To answer the first question we need to look at the performance results using real world application based benchmarks. I’m going to assume the system is used for a wide range of applications, from games to business applications, with a mix of new and some not so new… but for the most part they are up to date.
I’ve chosen the latest Winstone series from eTesting Labs(Ziff Davis), Business Winstone 2001 and Content Creation 2002, because I feel they do good job of providing a sampling of commonly used and up to date programs running just as they would for the user. Business Winstone achieves its score by testing the following programs:
- Five Microsoft Office 2000 applications (Access, Excel, FrontPage, PowerPoint, and Word)
- Microsoft Project 98
- Lotus Notes R5
- NicoMak WinZip
- Norton AntiVirus
- Netscape Communicator
Content Creation Winstone uses a different mix:
- Adobe Photoshop 6.0.1
- Adobe Premiere 6.0
- Macromedia Director 8.5
- Macromedia Dreamweaver UltraDev 4
- Microsoft Windows Media Encoder 7.01.00.3055
- Netscape Navigator 6/6.01
- Sonic Foundry Sound Forge 5.0c (build 184)
Between those two benchmarks we should be able to get a pretty good idea of the performance difference to expect under different kinds of system usage, from the traditional office applications to the newer multimedia applications.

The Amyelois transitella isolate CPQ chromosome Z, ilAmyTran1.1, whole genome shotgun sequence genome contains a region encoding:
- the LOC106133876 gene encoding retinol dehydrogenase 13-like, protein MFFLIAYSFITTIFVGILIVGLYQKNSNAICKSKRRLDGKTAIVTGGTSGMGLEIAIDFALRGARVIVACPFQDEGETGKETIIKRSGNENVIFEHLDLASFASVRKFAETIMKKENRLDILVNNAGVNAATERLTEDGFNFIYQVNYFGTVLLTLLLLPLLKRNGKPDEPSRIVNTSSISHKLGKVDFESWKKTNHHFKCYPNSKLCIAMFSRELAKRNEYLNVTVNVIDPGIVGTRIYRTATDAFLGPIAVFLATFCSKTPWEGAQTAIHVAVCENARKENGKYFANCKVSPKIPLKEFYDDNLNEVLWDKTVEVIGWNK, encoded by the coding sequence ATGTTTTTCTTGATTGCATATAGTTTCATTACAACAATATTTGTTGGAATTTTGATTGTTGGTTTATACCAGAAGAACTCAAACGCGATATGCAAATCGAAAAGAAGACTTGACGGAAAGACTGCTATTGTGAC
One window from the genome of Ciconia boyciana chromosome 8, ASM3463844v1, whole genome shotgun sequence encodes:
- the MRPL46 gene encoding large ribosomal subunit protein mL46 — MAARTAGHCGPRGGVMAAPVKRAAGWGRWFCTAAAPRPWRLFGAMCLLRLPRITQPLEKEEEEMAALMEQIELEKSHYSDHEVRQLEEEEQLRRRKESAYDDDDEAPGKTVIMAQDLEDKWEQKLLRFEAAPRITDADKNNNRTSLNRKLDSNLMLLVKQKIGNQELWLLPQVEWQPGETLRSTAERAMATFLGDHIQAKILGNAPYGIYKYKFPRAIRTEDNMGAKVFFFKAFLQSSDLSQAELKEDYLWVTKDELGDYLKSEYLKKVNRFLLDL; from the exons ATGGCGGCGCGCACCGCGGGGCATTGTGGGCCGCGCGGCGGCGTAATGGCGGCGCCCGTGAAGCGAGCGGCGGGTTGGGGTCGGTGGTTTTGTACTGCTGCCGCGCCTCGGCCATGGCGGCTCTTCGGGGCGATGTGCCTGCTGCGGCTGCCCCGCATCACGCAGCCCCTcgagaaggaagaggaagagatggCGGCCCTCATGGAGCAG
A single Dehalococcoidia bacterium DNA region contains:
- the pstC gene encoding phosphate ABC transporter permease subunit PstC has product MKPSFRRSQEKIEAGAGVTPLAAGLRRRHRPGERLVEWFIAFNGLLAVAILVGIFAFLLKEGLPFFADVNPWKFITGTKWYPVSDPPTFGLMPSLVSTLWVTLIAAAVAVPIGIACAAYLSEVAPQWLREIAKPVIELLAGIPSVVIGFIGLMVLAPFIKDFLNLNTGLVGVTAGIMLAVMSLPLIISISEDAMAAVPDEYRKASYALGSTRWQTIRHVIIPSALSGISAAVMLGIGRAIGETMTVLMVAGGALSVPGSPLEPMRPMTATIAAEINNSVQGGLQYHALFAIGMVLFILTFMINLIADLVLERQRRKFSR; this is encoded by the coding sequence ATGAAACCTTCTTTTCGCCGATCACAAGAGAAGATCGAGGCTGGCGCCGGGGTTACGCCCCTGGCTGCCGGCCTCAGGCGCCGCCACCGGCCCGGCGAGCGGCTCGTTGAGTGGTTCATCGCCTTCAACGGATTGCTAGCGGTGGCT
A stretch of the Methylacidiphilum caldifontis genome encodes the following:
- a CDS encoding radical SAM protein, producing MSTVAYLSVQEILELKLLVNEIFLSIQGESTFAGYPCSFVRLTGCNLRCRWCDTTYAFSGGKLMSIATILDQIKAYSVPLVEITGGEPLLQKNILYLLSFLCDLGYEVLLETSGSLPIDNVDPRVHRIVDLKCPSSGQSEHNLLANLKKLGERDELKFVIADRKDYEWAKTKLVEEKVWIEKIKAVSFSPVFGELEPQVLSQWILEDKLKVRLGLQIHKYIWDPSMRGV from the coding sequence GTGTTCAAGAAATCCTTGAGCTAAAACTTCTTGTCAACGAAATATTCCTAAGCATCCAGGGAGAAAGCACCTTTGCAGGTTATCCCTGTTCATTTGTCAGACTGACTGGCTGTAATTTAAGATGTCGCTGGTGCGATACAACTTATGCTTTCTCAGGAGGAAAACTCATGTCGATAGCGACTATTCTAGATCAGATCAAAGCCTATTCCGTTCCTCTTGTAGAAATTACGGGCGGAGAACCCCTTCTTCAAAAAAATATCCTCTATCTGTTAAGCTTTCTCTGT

Along with the two Winstone benchmarks I’d like to run some benchmarks that will help to identify the effect that changing the CPU, memory and Mainboard will have on the different subsystems. In order to do that I’ll use the Winbench 99 series of tests. Unlike eTesting LabsI feel it’s important to still use the CPU and FPU scores, so I’m using an older version that still includes them. The following subsystems will be tested:
- CPU (includes not only the CPU but also any CPU cache & main memory performance)
- Disk (both business and high-end applications)
- Graphics (both business and high-end applications)
To round out the tests I’ll use the following applications:
- 3D Mark 2001 – a 3D gaming benchmark that includes results from a number of different test at different resolutions.
- Video 2000 – a benchmark for video clip playback.
- Quake – a game in which its FPS scores reflect both CPU power and memory performance.
- Unreal Tournament – a more up to date game with a bit different system usage.
But instead of looking at confusing test score numbers I am going to first look at what really counts – the performance gain in percentage after I upgrade the CPU, Mainboard and memory. It may sound impressive to hear that one system is 20 FPS than another, but if it was stated as being 5% faster that wouldn’t be so impressive. In some cases a score that is 200 points higher in a benchmark could be less than 5% (such as 3D Mark 2001)! As a rule of thumb, what I look for is a difference of at least 10% to even be noticeable to the user. Let’s see if the iP4 CPU with an i845 chipset based Mainboard using DDR memory will be sufficiently faster than an iP3 and i815 chipset with SDRAM to even notice.
One thing I did not do was use any non-standard setting for the tests, such as drivers or utilities that would raise the scores above what the user would see in normal use. So the test results in some cases may be limited by other hardware and not show the true potential of the iP4 CPU (that may be the subject of an article another day), but they will show how it will perform in normal use.
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